When I referred to IMG as an old friend, I really do feel that way – our tutorial on IMG* was one of my first projects for OpenHelix. I was new, and IMG was new, having been released in March of 2005, only a few months before I created our tutorial (on their June 2005 release, if I am remembering correctly). They have grown into such an extensive, powerful resource. To give you an idea of how fast they have grown & developed, our current IMG tutorial is version 12 and I’ll be working on version 13 as soon as I finish updating our SGD tutorial. When we first created our IMG/M tutorial*, metagenomes were a relatively new concept and the resource included a total of 24 microbiome samples – now it has over 1000!

But enough with the nostalgia, let’s get to the resources! :) IMG/M integrates metagenome data with isolate microbial genome sequences from the integrated microbial genome (IMG) system to enable the analysis of phylogenetic composition and functional or metabolic potential of the aggregate genomes (metagenomes) in microbial communities (microbiomes). Genomes generated as part of the Human Microbiome Project (HMP) are included into IMG/M from RefSeq via IMG. IMG/M resources allow users analyze metagenomes, genomes, genes and functions by making lists of items and then manipulating them in “analysis carts”. Metagenomes can also be analyzed using the tools provided from their ‘Metagenome Details’ page. These options are explained in much more detail than I can cover here in the IMG/M reference that I site below. I also link to the most recent IMG publication, since an understanding of it is essential to understand any IMG/M-based resource.

* OpenHelix tutorial for this resource available for individual purchase or through a subscription.

Quick Links:
Integrated Microbial Genomes (IMG): http://img.jgi.doe.gov/cgi-bin/pub/main.cgi

Integrated Microbial Genomes with Microbiomes (IMG/M): http://img.jgi.doe.gov/cgi-bin/m/main.cgi

Integrated Microbial Genomes-Human Microbiome Project (IMG/HMP): http://www.hmpdacc-resources.org/imgm_hmp/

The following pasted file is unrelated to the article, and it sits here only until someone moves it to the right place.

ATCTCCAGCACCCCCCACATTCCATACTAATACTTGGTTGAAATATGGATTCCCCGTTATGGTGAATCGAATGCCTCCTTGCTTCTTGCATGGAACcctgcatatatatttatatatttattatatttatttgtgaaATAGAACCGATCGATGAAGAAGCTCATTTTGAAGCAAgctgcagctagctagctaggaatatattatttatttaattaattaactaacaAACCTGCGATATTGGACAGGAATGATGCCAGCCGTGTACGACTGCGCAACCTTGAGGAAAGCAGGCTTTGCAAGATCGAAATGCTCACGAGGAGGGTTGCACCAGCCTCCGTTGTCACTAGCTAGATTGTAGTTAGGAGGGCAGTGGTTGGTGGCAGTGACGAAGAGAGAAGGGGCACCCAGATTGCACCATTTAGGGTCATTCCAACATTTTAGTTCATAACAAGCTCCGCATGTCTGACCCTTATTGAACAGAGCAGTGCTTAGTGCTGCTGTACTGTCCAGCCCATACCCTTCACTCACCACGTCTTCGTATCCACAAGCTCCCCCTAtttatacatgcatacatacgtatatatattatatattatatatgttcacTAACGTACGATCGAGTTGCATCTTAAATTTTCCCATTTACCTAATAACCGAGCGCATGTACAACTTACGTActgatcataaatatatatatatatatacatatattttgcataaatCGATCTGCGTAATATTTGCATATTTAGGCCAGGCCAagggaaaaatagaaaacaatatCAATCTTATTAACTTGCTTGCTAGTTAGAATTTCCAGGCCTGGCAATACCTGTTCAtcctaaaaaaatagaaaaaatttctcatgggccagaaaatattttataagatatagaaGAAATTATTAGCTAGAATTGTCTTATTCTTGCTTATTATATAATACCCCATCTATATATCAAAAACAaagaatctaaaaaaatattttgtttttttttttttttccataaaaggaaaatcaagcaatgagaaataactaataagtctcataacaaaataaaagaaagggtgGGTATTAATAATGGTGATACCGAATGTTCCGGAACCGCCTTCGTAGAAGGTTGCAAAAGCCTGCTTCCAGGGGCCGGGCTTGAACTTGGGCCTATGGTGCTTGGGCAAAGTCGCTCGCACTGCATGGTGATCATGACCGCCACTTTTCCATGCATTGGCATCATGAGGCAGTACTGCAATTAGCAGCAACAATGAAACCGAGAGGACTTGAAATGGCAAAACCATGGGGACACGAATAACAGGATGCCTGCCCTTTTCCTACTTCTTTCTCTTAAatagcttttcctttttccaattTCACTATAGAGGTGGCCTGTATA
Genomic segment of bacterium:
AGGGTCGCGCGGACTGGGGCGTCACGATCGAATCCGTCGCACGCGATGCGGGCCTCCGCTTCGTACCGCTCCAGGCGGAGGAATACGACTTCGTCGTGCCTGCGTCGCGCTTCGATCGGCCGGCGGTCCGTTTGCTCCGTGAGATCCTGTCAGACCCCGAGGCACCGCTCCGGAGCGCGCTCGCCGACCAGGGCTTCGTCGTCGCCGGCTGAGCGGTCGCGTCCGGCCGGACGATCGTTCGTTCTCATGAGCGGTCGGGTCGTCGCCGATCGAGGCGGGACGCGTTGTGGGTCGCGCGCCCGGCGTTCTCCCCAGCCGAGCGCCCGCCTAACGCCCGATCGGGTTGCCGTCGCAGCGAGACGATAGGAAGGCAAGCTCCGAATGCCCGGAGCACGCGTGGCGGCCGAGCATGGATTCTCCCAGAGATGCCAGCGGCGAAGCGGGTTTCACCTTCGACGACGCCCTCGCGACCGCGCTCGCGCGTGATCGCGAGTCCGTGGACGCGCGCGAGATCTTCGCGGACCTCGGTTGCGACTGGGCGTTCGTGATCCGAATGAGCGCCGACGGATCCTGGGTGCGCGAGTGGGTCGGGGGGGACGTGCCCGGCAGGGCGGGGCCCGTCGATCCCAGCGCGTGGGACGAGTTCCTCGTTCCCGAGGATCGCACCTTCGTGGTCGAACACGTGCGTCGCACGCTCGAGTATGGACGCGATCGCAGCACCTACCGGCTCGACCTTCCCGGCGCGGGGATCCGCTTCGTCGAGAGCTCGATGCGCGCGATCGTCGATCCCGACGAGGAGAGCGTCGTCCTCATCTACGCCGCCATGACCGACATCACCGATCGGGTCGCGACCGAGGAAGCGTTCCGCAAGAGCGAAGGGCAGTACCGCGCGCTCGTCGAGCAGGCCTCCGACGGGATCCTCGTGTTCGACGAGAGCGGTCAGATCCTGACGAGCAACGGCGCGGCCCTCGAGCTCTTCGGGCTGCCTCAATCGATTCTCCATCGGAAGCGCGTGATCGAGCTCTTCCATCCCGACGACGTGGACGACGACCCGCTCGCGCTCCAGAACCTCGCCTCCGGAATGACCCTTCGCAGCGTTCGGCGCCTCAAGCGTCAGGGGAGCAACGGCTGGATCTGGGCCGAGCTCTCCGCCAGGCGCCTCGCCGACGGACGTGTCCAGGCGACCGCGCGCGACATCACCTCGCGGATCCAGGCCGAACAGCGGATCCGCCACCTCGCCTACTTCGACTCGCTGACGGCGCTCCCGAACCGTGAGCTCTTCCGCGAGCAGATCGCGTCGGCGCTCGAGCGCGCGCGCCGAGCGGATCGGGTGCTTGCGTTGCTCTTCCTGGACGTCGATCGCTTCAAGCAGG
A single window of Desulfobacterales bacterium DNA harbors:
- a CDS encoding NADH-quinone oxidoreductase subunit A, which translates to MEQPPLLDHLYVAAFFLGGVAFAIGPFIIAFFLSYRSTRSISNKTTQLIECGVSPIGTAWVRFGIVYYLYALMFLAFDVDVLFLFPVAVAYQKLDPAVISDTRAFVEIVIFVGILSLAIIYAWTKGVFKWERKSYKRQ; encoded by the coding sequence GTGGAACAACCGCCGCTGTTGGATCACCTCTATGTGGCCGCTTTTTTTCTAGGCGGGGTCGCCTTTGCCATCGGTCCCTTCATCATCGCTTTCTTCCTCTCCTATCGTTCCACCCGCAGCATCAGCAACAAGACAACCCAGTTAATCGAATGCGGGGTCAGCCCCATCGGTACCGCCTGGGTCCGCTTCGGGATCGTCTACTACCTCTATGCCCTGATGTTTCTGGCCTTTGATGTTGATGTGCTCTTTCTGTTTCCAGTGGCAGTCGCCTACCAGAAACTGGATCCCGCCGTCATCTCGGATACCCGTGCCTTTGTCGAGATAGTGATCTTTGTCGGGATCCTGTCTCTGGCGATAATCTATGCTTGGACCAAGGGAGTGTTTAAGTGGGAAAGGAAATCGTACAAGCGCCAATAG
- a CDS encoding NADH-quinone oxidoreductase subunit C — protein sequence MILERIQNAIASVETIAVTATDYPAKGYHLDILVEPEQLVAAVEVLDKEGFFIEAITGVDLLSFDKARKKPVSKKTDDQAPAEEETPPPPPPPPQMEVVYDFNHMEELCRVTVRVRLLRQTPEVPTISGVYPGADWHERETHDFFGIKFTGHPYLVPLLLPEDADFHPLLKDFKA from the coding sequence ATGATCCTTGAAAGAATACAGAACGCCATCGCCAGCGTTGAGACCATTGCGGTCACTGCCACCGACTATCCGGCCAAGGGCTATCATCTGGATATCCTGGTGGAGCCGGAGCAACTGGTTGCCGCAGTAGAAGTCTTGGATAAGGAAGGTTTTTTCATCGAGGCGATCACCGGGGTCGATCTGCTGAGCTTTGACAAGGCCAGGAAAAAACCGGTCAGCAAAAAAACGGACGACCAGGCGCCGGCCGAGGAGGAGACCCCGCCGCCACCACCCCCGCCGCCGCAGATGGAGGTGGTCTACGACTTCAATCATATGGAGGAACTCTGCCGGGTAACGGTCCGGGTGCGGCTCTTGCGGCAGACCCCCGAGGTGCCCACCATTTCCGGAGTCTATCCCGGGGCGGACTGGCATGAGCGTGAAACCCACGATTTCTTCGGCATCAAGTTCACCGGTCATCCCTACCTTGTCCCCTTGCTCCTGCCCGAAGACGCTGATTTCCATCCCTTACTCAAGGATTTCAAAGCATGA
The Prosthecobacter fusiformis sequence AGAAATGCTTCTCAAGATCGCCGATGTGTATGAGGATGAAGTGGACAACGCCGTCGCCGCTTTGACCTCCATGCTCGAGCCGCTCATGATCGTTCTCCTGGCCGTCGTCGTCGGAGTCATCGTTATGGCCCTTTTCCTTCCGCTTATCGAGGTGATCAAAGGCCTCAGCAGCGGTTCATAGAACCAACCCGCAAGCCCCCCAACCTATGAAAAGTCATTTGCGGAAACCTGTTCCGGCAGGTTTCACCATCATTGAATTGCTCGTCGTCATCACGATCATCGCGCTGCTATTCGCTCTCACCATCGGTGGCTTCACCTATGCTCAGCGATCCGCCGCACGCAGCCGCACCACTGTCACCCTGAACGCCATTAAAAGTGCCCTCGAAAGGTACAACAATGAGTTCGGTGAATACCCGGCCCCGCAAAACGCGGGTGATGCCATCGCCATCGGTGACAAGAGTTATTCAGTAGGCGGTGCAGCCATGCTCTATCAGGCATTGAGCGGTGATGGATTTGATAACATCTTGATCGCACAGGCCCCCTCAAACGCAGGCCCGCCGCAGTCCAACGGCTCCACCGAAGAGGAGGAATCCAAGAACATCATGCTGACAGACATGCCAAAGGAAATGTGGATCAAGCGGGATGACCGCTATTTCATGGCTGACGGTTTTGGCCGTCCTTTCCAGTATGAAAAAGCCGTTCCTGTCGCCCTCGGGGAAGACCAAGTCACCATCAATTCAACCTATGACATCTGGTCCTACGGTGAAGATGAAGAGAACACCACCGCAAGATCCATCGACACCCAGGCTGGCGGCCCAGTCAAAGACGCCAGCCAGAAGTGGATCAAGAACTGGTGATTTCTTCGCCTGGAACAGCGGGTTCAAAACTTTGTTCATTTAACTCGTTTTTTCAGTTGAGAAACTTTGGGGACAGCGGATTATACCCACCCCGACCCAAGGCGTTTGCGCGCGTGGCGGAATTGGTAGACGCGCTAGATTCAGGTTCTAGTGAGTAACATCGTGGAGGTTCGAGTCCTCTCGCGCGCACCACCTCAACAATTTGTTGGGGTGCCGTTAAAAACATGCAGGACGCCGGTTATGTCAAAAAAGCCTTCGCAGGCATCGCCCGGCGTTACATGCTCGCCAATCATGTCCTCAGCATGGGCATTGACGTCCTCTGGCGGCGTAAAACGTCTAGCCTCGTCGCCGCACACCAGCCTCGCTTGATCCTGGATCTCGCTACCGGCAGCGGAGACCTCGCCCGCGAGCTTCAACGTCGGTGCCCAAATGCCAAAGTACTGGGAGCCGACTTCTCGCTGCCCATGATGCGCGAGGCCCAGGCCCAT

OpenHelix Introductory Tutorial on IMG: http://www.openhelix.com/cgi/tutorialInfo.cgi?id=54

OpenHelix Introductory Tutorial on IMG/M: http://www.openhelix.com/cgi/tutorialInfo.cgi?id=24

References:
Victor M. Markowitz, I-Min A. Chen, Ken Chu, Ernest Szeto, Krishna Palaniappan, Yuri Grechkin, Anna Ratner, Biju Jacob, Amrita Pati, Marcel Huntemann, Konstantinos Liolios, Ioanna Pagani, Iain Anderson, Konstantinos Mavromatis, Natalia N. Ivanova, & Nikos C. Kyrpides (2012).
IMG/M: the integrated metagenome data management and comparative analysis system Nucl. Acids Res. , 40 DOI: 10.1093/nar/gkr975

Victor M. Markowitz1, I-Min A. Chen, Krishna Palaniappan, Ken Chu, Ernest Szeto, Yuri Grechkin, Anna Ratner, Biju Jacob, Jinghua Huang, Peter Williams, Marcel Huntemann, Iain Anderson, Konstantinos Mavromatis, Natalia N. Ivanova, & Nikos C. Kyrpides (2012). IMG: the integrated microbial genomes database and comparative analysis system Nucl. Acids Res., 40 DOI: 10.1093/nar/gkr1044

More Big Data to Consider: Bioimage Informatics

I’m not sure any more when I signed up for complementary copies of Nature Methods, but just like clockwork my copy arrives each month. If you’d like to get it too, you can apply for a subscription here (Firefox seems to work better than IE, btw). This month’s issue particularly interested me because it contains a focus on Bioimage Informatics. The focus appears to be free to read online.

I found the focus just after having read the Science News article “Blast Injuries Linked to Neurodegeneration in Veterans” by Greg Miller. In Greg’s piece there is a description of a distinctive neuropathology that has been seen in athletes and military veterans who had incurred head injuries. This same distinctive pattern is seen in a mouse model of blast injury & the image of the tangles of tau protein shown in the article struck me as so interesting that I told my husband about it over dinner one night, so I already had bioimages on my mind. I am also always interested in the field of bioinformatics, both personally and as a member of the OpenHelix team.

The commentaries, in the order that they were printed, were what I read initially. The first commentary is by Gene Myers, who was also involved in early genome bioinformatics, and it provided a very interesting perspective on both the current state of bioimage informatics and on the historic use of bioimages in systems genetics.The following quote made me grin: